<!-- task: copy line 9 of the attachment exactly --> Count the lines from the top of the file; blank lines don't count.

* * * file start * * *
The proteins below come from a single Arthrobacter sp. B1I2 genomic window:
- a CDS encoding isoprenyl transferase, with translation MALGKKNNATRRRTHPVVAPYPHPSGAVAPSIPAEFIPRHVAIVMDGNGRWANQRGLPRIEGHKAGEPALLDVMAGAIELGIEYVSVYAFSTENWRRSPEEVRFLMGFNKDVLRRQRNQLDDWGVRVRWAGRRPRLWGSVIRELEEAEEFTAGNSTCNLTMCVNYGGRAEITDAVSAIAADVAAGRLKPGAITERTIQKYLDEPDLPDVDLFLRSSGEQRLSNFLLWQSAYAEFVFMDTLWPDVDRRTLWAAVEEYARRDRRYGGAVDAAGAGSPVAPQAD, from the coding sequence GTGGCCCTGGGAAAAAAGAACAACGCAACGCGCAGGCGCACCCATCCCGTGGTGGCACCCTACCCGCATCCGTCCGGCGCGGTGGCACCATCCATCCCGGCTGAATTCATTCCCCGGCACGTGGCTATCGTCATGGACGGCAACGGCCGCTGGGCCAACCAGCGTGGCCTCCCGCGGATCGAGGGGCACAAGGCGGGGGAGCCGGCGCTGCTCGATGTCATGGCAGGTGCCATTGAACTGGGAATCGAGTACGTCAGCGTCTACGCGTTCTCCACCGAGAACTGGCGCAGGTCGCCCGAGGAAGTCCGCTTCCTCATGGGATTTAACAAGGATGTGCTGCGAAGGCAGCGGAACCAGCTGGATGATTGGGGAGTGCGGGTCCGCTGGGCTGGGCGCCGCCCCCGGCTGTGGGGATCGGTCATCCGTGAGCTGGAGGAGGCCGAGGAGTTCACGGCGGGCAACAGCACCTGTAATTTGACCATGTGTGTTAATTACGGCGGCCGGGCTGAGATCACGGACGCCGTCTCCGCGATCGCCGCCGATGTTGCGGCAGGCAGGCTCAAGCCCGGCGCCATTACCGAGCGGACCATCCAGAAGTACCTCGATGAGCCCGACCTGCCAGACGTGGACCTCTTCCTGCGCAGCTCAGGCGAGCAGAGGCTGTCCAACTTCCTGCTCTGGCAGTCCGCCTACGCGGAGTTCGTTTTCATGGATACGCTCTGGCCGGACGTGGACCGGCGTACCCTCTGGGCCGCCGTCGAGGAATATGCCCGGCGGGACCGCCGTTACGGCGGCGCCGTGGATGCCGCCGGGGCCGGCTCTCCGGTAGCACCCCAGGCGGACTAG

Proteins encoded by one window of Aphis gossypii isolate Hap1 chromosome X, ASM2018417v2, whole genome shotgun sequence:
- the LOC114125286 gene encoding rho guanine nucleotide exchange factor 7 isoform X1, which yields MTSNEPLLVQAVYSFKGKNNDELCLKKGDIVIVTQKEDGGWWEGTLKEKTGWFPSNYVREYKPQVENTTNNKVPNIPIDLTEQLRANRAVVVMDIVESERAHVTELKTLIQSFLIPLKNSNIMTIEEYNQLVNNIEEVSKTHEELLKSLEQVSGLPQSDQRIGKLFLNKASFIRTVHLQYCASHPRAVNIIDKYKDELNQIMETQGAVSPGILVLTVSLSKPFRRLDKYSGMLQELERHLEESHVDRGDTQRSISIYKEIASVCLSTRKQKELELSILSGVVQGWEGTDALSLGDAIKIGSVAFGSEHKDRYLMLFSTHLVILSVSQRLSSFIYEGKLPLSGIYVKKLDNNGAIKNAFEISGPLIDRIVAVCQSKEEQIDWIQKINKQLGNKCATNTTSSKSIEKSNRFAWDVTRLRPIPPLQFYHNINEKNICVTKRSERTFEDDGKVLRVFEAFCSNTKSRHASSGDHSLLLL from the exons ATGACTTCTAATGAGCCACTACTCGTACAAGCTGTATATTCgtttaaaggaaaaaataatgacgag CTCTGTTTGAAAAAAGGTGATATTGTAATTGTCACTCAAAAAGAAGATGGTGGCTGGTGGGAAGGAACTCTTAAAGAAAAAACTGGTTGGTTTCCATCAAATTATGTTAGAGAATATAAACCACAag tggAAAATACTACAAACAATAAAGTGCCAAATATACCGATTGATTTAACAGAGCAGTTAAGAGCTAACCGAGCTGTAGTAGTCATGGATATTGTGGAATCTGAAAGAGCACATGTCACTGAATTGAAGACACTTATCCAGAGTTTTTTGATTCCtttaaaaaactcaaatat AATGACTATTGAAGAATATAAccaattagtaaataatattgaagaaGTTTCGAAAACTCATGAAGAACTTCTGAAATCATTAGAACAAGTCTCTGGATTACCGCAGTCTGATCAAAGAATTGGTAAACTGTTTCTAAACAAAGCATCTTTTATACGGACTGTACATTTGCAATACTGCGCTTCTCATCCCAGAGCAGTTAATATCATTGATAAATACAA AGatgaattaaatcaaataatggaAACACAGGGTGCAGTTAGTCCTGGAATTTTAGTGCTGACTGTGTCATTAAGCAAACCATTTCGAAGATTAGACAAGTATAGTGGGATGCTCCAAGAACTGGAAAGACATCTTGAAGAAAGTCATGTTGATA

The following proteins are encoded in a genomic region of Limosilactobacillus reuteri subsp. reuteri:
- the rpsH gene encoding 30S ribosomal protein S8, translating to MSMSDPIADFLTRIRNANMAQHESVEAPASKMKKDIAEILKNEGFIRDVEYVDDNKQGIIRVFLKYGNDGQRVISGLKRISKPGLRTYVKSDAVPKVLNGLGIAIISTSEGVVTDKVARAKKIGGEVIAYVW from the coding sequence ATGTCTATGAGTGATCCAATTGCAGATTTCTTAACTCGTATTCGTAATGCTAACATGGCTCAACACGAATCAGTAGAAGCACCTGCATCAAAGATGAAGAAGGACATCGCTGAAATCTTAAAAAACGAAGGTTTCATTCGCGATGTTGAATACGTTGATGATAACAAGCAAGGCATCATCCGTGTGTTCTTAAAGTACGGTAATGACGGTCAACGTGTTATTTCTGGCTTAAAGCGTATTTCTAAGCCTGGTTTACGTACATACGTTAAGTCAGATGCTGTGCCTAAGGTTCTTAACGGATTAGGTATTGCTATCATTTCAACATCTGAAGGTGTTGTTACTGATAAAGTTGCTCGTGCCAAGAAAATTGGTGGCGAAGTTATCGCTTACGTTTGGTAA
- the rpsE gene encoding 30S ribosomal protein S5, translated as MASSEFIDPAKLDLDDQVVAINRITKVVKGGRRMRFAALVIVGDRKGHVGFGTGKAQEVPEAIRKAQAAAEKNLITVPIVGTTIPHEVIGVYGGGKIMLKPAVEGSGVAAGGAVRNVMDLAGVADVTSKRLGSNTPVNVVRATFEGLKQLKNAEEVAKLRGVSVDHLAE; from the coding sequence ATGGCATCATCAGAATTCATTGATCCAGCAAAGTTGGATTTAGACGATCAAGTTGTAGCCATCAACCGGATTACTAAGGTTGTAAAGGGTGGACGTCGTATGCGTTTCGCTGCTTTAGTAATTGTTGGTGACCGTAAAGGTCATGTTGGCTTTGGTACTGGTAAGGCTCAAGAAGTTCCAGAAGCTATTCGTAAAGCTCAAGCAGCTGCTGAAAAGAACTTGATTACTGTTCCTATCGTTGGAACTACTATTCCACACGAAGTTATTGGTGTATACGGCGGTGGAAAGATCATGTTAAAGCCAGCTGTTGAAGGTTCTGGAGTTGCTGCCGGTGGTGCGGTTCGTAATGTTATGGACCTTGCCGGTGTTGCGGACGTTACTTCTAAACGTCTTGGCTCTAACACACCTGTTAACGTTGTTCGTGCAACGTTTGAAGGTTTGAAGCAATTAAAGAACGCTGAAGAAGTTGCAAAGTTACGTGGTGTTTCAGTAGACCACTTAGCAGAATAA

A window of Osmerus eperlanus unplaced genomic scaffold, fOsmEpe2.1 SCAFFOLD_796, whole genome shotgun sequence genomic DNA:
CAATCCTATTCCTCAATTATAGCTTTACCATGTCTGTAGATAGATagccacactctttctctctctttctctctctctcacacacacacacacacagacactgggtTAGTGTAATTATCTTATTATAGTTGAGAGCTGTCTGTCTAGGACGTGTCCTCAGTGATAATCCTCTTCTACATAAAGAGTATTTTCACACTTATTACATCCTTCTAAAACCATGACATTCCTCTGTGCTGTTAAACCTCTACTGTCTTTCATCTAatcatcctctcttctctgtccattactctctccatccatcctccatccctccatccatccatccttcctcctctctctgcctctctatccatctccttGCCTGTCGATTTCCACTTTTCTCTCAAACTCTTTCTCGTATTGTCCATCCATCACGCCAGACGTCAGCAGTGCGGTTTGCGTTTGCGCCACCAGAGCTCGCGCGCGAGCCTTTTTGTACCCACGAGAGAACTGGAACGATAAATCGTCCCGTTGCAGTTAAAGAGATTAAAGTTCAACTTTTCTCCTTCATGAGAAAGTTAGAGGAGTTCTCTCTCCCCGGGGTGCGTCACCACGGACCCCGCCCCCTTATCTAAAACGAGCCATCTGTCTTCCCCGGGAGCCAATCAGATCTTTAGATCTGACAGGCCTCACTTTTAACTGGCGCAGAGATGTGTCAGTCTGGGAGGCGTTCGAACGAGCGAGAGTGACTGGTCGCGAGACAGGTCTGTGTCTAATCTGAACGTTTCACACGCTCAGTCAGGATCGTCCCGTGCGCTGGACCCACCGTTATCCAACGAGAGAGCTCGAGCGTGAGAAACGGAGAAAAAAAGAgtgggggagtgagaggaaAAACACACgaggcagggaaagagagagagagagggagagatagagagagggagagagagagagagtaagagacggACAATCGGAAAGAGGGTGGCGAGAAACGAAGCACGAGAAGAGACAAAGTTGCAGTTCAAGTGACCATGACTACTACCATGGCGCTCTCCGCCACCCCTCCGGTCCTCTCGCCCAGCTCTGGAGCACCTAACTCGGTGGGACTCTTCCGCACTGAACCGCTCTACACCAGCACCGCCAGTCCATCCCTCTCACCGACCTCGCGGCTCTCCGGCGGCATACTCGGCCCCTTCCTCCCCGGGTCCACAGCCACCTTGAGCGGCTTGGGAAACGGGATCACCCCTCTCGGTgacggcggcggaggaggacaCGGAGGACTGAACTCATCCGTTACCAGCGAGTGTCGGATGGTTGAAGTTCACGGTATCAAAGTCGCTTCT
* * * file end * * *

CAATCCTATTCCTCAATTATAGCTTTACCATGTCTGTAGATAGATagccacactctttctctctctttctctctctctcacacacacacacacacagacactgggtTAGTGTAATTATCTTATTATAGTTGAGAGCTGTCTGTCTAGGACGTGTCCTCAGTGATAATCCTCTTCTACATAAAGAGTATTTTCACACTTATTACATCCTTCTAAAACCATGACATTCCTCTGTGCTGTTAAACCTCTACTGTCTTTCATCTAatcatcctctcttctctgtccattactctctccatccatcctccatccctccatccatccatccttcctcctctctctgcctctctatccatctccttGCCTGTCGATTTCCACTTTTCTCTCAAACTCTTTCTCGTATTGTCCATCCATCACGCCAGACGTCAGCAGTGCGGTTTGCGTTTGCGCCACCAGAGCTCGCGCGCGAGCCTTTTTGTACCCACGAGAGAACTGGAACGATAAATCGTCCCGTTGCAGTTAAAGAGATTAAAGTTCAACTTTTCTCCTTCATGAGAAAGTTAGAGGAGTTCTCTCTCCCCGGGGTGCGTCACCACGGACCCCGCCCCCTTATCTAAAACGAGCCATCTGTCTTCCCCGGGAGCCAATCAGATCTTTAGATCTGACAGGCCTCACTTTTAACTGGCGCAGAGATGTGTCAGTCTGGGAGGCGTTCGAACGAGCGAGAGTGACTGGTCGCGAGACAGGTCTGTGTCTAATCTGAACGTTTCACACGCTCAGTCAGGATCGTCCCGTGCGCTGGACCCACCGTTATCCAACGAGAGAGCTCGAGCGTGAGAAACGGAGAAAAAAAGAgtgggggagtgagaggaaAAACACACgaggcagggaaagagagagagagagggagagatagagagagggagagagagagagagtaagagacggACAATCGGAAAGAGGGTGGCGAGAAACGAAGCACGAGAAGAGACAAAGTTGCAGTTCAAGTGACCATGACTACTACCATGGCGCTCTCCGCCACCCCTCCGGTCCTCTCGCCCAGCTCTGGAGCACCTAACTCGGTGGGACTCTTCCGCACTGAACCGCTCTACACCAGCACCGCCAGTCCATCCCTCTCACCGACCTCGCGGCTCTCCGGCGGCATACTCGGCCCCTTCCTCCCCGGGTCCACAGCCACCTTGAGCGGCTTGGGAAACGGGATCACCCCTCTCGGTgacggcggcggaggaggacaCGGAGGACTGAACTCATCCGTTACCAGCGAGTGTCGGATGGTTGAAGTTCACGGTATCAAAGTCGCTTCT